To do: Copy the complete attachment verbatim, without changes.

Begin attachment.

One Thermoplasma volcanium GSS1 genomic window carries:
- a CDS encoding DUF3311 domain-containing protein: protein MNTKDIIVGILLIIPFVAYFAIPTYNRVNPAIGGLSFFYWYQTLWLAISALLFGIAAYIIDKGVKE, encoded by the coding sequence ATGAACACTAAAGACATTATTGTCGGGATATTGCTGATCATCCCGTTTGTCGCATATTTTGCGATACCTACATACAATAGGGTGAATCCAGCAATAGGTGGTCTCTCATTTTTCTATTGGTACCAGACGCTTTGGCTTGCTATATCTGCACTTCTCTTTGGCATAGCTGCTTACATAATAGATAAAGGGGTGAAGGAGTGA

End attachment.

One Thermoplasma volcanium GSS1 genomic window carries:
- a CDS encoding DUF3311 domain-containing protein: protein MNTKDIIVGILLIIPFVAYFAIPTYNRVNPAIGGLSFFYWYQTLWLAISALLFGIAAYIIDKGVKE, encoded by the coding sequence ATGAACACTAAAGACATTATTGTCGGGATATTGCTGATCATCCCGTTTGTCGCATATTTTGCGATACCTACATACAATAGGGTGAATCCAGCAATAGGTGGTCTCTCATTTTTCTATTGGTACCAGACGCTTTGGCTTGCTATATCTGCACTTCTCTTTGGCATAGCTGCTTACATAATAGATAAAGGGGTGAAGGAGTGA